Four book reviews

I haven’t done a lot of reading since the convention trip, but here are some reviews for the stuff that I did read during the trip:

Equal Rites by Terry Pratchett

Terry Pratchett is an extremely witty writer, and his work is a pleasure to read. The Discworld is about a magical world quite different from our own — it is in fact pizza-shaped and floats through space on the back of a giant tortoise. Despite the “unlikely” nature of the world, it is in fact quite well-imagined and it has its own set of natural laws. Sort of like “Xanth for grown-ups”.

(This is actually the third book in the Discworld series, but I read it first, due to sparse availability.) Equal Rites starts off with the birth of the young girl who inherits a Wizard’s magical power, which is fine except that men are supposed to have Wizardly powers, not women. Hilarity ensues, as people’s beliefs about traditional roles are challenged.

It seems like this book is a case where the “main character” or “hero” is not the “point of view” person. In this story, the person whose thoughts and feelings the reader is focused on most of the time is Esmerelda (Granny Weatherwax) and not Esk (the girl/hero)… though we do get Esk’s viewpoint sometimes, when the two are separated.

The story flows quite well and is extremely addictive. I especially like the way Pratchett uses the language in clever ways, but is not obtrusive about it. (One example is when you struggle to lift or move something big and awkward, this is called “manhandling” but when performed by ants, Pratchett calls it “anthandling” without skipping a beat). The clever use of language here and there is funny, but not noticeable enough to be annoying. There are plenty of other funny parts that don’t beat up the language. The descriptions of places and people are quite detailed, suggesting that the story and setting were imagined in great detail and then condensed to just the right length for our reading pleasure.

Guards! Guards! by Terry Pratchett

(This is actually the eighth book in the series, but I read it second, due to limited supplies on hand.) The main character here is a human, but he is raised to near-adulthood by dwarves, and he is sent out into the world to seek his fortune (and because he literally outgrew his family home). He joins the City Watch, which is pretty near obsolete and useless, since most crimes have been legalized by the creation of a Thieves’ Guild. Well, it’s a good thing they have a City Watch, as the city is soon besieged by a Dragon (the huge kind, thought to be extinct).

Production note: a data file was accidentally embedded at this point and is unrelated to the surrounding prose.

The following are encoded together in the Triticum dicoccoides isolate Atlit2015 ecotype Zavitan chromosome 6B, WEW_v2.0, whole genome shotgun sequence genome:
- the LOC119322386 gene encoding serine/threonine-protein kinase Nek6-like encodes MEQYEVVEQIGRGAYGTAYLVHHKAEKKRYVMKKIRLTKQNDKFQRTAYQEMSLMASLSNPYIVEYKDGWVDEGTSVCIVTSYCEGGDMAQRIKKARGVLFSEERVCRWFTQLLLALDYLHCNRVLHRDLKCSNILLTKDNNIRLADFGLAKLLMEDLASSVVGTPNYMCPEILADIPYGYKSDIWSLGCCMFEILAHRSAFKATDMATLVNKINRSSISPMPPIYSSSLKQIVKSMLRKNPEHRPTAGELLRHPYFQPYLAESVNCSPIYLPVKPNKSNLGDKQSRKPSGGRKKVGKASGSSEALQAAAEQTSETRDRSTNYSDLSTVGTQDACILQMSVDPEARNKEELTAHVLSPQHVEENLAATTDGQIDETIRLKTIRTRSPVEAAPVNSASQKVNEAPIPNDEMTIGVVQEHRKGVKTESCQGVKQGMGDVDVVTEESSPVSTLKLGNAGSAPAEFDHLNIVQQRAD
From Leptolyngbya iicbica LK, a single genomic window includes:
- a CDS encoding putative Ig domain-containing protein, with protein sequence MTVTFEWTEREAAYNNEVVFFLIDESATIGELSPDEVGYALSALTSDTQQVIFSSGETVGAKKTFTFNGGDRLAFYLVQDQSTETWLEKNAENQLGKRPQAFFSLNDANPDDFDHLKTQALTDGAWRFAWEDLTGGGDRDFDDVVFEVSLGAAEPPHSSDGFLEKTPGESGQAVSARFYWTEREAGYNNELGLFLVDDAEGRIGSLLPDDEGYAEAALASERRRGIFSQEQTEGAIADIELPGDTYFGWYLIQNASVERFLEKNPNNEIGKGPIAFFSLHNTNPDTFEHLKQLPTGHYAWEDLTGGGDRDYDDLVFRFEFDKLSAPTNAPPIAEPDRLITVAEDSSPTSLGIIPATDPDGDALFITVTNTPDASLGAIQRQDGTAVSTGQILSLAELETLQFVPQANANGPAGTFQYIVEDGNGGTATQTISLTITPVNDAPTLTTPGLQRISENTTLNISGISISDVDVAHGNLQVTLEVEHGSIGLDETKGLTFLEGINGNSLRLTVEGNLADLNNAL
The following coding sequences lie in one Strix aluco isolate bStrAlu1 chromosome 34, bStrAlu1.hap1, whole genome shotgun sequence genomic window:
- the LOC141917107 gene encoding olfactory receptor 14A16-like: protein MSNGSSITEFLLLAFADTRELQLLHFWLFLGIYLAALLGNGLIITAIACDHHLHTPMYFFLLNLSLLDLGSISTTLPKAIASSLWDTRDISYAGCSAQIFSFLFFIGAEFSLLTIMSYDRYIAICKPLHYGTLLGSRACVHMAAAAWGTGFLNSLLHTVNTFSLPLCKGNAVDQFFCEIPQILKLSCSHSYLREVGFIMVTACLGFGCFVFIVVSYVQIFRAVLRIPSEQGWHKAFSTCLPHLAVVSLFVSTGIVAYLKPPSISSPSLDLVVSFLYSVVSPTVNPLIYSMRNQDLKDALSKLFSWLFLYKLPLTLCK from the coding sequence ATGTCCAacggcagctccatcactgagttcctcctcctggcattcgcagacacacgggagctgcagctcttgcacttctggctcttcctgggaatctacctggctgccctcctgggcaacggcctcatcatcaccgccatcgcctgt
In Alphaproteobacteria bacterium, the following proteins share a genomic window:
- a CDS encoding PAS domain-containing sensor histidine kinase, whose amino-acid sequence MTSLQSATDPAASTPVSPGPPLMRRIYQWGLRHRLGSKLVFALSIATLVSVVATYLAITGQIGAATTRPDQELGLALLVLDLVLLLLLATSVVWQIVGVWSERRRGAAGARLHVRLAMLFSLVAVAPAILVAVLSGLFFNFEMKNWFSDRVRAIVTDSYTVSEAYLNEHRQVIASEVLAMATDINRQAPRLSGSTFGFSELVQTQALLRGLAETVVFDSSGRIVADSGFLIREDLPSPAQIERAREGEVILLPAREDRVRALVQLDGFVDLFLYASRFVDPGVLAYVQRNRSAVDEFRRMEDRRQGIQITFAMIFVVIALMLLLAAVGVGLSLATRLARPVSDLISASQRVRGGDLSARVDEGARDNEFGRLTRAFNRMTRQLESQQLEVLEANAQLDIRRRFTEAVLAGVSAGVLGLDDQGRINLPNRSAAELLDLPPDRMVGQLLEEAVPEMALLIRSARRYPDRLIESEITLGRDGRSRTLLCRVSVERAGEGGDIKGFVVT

I won’t give away too much of the plot, though if you like spoilers, most of the reviews on the above-linked Amazon page describe this book quite well. For my own experience, I found this book exciting and rich, and in my view it is the best of the four described on this page.

The Colour of Magic by Terry Pratchett

This is the first book in the Discworld series, and because it is the first, the reader needs to be introduced to the world quickly and efficiently. Well, what better way to see the world than through the eyes of a tourist? The main characters are Twoflower, a tourist from a place nobody’s heard of on the other side of the Disc, and Rincewind, a flunked-out Wizard who gets drafted to be his guide. Due to the ridiculous exchange rate, Twoflower has come to town with enough money to buy half the town, but doesn’t quite realize it. He ends up selling the tavern owner an “inn-sewer-ants” policy (which is kind of like gambling, you pay a little money up-front on a bet with extremely long odds that your store will burn down) and strangely enough, the tavern burns down that very night, taking half the town with it. Rincewind and Twoflower flee the city and get to see a lot of the Discworld by getting in and out of trouble.

The action moves pretty fast, almost too fast at times. The ending is a real cliff-hanger (quite literally) so have The Light Fantastic on hand if you’re getting near the end and enjoying yourself.

The Light Fantastic by Terry Pratchett

This is a logical conclusion to the first book, The Colour of Magic, and though it would probably stand on its own, it’s best to read the previous one first to get a feeling for the characters. The action here is not as fast-paced and I found myself skimming through parts of it, though for the most part it is quite enjoyable and shows even more of the well-imagined world and its characters.

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